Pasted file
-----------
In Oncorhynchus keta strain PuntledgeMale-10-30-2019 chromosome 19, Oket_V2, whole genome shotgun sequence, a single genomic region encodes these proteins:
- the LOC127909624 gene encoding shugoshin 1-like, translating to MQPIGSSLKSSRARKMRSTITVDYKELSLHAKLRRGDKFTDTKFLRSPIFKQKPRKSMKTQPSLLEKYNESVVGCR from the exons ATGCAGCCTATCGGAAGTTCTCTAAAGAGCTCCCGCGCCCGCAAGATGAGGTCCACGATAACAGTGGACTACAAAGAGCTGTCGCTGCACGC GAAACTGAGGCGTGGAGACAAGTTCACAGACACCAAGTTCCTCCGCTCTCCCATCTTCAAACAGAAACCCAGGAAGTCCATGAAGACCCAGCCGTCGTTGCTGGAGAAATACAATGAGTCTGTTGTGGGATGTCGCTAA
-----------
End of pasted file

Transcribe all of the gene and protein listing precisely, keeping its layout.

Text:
In Oncorhynchus keta strain PuntledgeMale-10-30-2019 chromosome 19, Oket_V2, whole genome shotgun sequence, a single genomic region encodes these proteins:
- the LOC127909624 gene encoding shugoshin 1-like, translating to MQPIGSSLKSSRARKMRSTITVDYKELSLHAKLRRGDKFTDTKFLRSPIFKQKPRKSMKTQPSLLEKYNESVVGCR from the exons ATGCAGCCTATCGGAAGTTCTCTAAAGAGCTCCCGCGCCCGCAAGATGAGGTCCACGATAACAGTGGACTACAAAGAGCTGTCGCTGCACGC GAAACTGAGGCGTGGAGACAAGTTCACAGACACCAAGTTCCTCCGCTCTCCCATCTTCAAACAGAAACCCAGGAAGTCCATGAAGACCCAGCCGTCGTTGCTGGAGAAATACAATGAGTCTGTTGTGGGATGTCGCTAA